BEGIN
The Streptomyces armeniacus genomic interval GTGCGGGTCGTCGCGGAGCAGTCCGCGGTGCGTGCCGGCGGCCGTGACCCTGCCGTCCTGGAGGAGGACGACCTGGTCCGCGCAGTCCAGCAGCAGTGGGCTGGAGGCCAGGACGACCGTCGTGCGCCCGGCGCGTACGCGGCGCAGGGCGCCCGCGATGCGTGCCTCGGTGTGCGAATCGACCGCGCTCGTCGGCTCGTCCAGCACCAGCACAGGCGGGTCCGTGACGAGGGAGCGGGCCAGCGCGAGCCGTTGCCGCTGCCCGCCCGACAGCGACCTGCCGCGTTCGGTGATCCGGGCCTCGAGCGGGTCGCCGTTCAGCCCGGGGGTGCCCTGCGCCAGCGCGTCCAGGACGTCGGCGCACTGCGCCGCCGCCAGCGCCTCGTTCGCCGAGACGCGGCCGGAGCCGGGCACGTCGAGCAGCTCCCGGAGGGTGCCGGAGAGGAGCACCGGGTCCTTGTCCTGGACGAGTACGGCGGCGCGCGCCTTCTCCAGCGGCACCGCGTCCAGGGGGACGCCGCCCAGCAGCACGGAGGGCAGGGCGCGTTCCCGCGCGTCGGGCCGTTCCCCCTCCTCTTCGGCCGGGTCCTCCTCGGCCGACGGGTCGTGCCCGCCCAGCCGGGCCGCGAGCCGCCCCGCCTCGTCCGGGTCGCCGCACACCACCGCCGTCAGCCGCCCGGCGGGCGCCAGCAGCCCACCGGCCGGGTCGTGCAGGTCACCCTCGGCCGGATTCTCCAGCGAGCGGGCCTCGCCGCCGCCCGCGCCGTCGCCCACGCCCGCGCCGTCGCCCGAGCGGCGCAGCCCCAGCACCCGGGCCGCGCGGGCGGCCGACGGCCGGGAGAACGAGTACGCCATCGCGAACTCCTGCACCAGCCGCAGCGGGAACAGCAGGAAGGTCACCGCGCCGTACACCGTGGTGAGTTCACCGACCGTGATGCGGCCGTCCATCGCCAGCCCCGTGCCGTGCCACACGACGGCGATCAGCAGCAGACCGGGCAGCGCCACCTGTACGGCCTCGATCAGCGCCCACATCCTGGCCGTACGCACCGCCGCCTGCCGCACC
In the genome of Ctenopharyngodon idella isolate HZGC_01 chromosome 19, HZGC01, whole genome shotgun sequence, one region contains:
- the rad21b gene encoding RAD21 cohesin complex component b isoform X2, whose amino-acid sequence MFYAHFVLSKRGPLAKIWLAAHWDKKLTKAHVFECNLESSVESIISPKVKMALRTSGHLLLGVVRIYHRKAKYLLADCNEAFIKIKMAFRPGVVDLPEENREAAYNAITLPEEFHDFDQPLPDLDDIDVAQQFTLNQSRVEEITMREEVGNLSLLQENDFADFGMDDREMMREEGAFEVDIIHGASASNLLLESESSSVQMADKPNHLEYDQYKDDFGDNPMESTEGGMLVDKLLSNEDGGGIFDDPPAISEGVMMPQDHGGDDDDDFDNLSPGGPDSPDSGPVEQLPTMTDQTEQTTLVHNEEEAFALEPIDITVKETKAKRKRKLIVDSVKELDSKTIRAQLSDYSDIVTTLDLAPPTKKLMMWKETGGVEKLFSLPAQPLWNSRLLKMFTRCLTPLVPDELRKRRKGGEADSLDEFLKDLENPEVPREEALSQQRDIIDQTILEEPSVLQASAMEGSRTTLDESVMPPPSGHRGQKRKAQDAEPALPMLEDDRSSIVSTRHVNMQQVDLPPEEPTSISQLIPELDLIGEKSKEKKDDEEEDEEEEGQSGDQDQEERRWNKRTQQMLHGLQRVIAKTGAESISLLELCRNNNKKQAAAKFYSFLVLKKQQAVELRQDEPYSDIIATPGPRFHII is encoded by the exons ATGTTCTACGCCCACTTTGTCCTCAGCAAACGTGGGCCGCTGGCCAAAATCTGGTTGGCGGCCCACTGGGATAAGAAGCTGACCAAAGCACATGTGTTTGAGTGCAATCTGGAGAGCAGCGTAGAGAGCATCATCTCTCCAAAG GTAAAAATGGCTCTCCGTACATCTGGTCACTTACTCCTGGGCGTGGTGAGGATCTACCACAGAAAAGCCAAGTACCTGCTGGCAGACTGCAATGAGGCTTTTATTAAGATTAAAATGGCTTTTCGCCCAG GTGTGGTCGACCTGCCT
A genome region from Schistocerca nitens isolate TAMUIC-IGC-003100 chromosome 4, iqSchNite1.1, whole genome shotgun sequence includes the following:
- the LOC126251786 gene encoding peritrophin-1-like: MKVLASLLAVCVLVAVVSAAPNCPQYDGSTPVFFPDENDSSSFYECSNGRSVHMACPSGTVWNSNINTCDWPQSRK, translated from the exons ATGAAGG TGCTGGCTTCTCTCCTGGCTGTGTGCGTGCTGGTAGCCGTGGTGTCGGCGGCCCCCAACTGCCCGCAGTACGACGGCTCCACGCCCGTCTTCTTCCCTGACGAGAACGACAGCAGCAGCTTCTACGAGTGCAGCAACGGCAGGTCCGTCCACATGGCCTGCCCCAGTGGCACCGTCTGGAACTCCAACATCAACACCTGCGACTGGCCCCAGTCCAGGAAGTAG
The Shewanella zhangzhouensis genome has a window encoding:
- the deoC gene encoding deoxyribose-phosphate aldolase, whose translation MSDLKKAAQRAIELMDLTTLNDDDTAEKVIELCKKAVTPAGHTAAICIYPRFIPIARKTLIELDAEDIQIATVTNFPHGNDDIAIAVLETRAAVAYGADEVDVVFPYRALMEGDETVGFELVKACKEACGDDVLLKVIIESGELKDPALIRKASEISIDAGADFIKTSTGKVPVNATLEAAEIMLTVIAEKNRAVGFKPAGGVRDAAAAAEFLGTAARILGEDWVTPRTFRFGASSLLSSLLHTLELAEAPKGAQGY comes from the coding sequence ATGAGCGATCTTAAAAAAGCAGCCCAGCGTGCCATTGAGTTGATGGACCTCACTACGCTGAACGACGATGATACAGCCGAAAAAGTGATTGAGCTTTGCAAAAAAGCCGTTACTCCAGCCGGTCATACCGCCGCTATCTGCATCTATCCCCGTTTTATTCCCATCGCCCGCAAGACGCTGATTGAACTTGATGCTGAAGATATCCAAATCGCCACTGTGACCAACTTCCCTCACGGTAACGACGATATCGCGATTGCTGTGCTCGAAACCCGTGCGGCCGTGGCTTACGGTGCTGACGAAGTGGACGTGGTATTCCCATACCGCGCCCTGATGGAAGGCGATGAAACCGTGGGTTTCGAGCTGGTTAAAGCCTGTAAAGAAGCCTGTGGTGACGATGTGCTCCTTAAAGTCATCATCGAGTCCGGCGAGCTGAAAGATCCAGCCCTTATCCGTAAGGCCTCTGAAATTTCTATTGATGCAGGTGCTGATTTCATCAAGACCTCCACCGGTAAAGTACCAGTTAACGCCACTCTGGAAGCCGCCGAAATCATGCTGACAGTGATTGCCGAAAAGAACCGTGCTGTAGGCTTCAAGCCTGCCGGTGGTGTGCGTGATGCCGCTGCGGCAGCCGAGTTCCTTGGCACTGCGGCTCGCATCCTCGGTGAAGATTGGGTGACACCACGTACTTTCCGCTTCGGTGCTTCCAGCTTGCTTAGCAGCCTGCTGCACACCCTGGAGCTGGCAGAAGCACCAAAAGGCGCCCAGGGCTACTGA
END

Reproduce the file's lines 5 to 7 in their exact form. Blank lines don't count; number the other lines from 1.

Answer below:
- the LOC126251786 gene encoding peritrophin-1-like: MKVLASLLAVCVLVAVVSAAPNCPQYDGSTPVFFPDENDSSSFYECSNGRSVHMACPSGTVWNSNINTCDWPQSRK, translated from the exons ATGAAGG TGCTGGCTTCTCTCCTGGCTGTGTGCGTGCTGGTAGCCGTGGTGTCGGCGGCCCCCAACTGCCCGCAGTACGACGGCTCCACGCCCGTCTTCTTCCCTGACGAGAACGACAGCAGCAGCTTCTACGAGTGCAGCAACGGCAGGTCCGTCCACATGGCCTGCCCCAGTGGCACCGTCTGGAACTCCAACATCAACACCTGCGACTGGCCCCAGTCCAGGAAGTAG
The Shewanella zhangzhouensis genome has a window encoding:
- the deoC gene encoding deoxyribose-phosphate aldolase, whose translation MSDLKKAAQRAIELMDLTTLNDDDTAEKVIELCKKAVTPAGHTAAICIYPRFIPIARKTLIELDAEDIQIATVTNFPHGNDDIAIAVLETRAAVAYGADEVDVVFPYRALMEGDETVGFELVKACKEACGDDVLLKVIIESGELKDPALIRKASEISIDAGADFIKTSTGKVPVNATLEAAEIMLTVIAEKNRAVGFKPAGGVRDAAAAAEFLGTAARILGEDWVTPRTFRFGASSLLSSLLHTLELAEAPKGAQGY comes from the coding sequence ATGAGCGATCTTAAAAAAGCAGCCCAGCGTGCCATTGAGTTGATGGACCTCACTACGCTGAACGACGATGATACAGCCGAAAAAGTGATTGAGCTTTGCAAAAAAGCCGTTACTCCAGCCGGTCATACCGCCGCTATCTGCATCTATCCCCGTTTTATTCCCATCGCCCGCAAGACGCTGATTGAACTTGATGCTGAAGATATCCAAATCGCCACTGTGACCAACTTCCCTCACGGTAACGACGATATCGCGATTGCTGTGCTCGAAACCCGTGCGGCCGTGGCTTACGGTGCTGACGAAGTGGACGTGGTATTCCCATACCGCGCCCTGATGGAAGGCGATGAAACCGTGGGTTTCGAGCTGGTTAAAGCCTGTAAAGAAGCCTGTGGTGACGATGTGCTCCTTAAAGTCATCATCGAGTCCGGCGAGCTGAAAGATCCAGCCCTTATCCGTAAGGCCTCTGAAATTTCTATTGATGCAGGTGCTGATTTCATCAAGACCTCCACCGGTAAAGTACCAGTTAACGCCACTCTGGAAGCCGCCGAAATCATGCTGACAGTGATTGCCGAAAAGAACCGTGCTGTAGGCTTCAAGCCTGCCGGTGGTGTGCGTGATGCCGCTGCGGCAGCCGAGTTCCTTGGCACTGCGGCTCGCATCCTCGGTGAAGATTGGGTGACACCACGTACTTTCCGCTTCGGTGCTTCCAGCTTGCTTAGCAGCCTGCTGCACACCCTGGAGCTGGCAGAAGCACCAAAAGGCGCCCAGGGCTACTGA